2017 AACA Meeting (5)

2017 AACA Meeting – Thursday, July 20

This is the 2017 Meeting of the American Association of Clinical Anatomists (AACA) in Minneapolis, MN. This 34th meeting of the association, gets together over 300 clinical anatomists, anatomists, physicians, and students from all over the world.

Last day of the meeting! In the morning, there was a poster session and a platform session dedicated to the neck and lower limb.  Now, I must confess that as much as I wanted to attend the meeting, I decided to go somewhere else and skip the morning session… I should feel bad about this, but I do not!!

With two other attendees to the AACA meeting I went to the Wangensteen Historical Library which has a collection of over 80,000 rare books.  We met with the Curator, Lois Hendrickson, Christopher Herzberg, and Emily Beck.

First, we visited the current exhibit, “Medical Exchanges: Mapping the Human Body in Japan and China” with incredible books, medical posters, and artifacts referencing anatomy, surgery, acupuncture, botanical remedies, etc. Then we went into the reading room where they already had a display of books on anatomy, surgery, histology, etc.

We spent at least four hours reading and admiring these books and the knowledge they contain. One of our discussions was on the fact that today there is a great deal of information “lost” in these books because they have not been digitized, or because many are written in languages which the average researched does not master.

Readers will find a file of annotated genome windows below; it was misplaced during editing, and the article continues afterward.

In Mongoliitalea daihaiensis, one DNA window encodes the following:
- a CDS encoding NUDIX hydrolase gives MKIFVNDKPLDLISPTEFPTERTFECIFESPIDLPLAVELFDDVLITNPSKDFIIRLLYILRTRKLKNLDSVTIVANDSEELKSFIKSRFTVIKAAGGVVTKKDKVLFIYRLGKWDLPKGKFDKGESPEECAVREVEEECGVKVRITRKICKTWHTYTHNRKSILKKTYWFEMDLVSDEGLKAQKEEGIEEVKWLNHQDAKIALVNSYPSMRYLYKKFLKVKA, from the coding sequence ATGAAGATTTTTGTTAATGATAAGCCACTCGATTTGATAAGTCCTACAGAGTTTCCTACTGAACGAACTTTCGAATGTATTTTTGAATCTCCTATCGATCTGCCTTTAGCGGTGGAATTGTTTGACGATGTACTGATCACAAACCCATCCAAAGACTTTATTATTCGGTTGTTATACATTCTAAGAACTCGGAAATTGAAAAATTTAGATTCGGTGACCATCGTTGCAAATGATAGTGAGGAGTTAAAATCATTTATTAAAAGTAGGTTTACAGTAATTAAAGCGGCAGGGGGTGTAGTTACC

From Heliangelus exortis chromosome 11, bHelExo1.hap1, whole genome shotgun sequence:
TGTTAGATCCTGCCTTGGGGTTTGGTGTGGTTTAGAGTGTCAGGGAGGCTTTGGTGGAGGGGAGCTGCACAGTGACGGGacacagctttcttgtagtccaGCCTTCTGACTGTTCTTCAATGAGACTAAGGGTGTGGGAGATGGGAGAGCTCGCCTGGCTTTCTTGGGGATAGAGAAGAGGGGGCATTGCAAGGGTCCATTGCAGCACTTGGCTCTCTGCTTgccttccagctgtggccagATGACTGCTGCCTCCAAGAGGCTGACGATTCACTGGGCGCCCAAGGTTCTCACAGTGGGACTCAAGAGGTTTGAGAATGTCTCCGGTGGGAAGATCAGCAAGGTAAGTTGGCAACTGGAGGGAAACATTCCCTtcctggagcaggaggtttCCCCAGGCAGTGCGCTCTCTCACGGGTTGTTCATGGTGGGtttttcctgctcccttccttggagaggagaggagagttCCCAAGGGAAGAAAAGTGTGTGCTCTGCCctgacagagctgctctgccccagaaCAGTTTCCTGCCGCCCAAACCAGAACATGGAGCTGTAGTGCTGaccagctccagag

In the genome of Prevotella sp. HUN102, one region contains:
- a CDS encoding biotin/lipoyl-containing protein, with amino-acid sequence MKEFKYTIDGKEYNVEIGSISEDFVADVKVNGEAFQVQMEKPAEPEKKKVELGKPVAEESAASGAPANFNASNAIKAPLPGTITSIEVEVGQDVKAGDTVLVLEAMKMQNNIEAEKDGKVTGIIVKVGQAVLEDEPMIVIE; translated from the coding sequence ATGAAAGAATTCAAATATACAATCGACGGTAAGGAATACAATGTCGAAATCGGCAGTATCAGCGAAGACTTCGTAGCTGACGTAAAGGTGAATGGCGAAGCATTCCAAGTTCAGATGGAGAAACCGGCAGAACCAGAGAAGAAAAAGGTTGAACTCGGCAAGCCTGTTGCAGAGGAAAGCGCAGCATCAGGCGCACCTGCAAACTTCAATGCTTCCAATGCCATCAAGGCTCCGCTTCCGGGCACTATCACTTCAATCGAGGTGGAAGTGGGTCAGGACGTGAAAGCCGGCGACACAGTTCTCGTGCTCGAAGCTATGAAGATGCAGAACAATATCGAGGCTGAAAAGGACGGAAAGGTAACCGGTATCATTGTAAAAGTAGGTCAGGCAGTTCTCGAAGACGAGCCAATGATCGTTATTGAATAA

For those who read this blog, you know that I am collector of antique medical books and the opportunity to be at this incredible library was unique. There were so many books that is difficult to list. Authors like Bidloo, Hooke, Verhayen, Mascagni, Vesalius, etc. Books like “De Muto Cordis”, “Micrographia”, “De Humani Corporis Fabrica, Libri Septem”, and “De Humani Corporis Fabrica, Epitome” are some of the jewels that we were able to admire.

Personally, the opportunity to spend time with these books was invaluable. There are only 13 known “De Humani Corporis Fabrica, Epitome” books in the world. It is priceless and who knows what its monetary value would be if any makes it to the antiquarian market. Being able to read, admire and touch this book was the “epitome” of my time at the library (pun intended).

Unfortunately, for some unknown reason I lost all the pictures I took of this occasion, so I hope to get some from the colleagues that went to the library with me.

Back at the AACA Meeting, we had a Medical Terminology Committee meeting, followed by the AACA Business Meeting, and then the closing banquet with the presentation of Awards. The last order of business was the presidential transition. Neil Norton, PhD ended his presidential tenure with the closing of the 2017 AACA Meeting and Marios Loukas, MD, PhD begins his two-year as President of the AACA.

Next year the AACA meeting will be in Atlanta! See you there!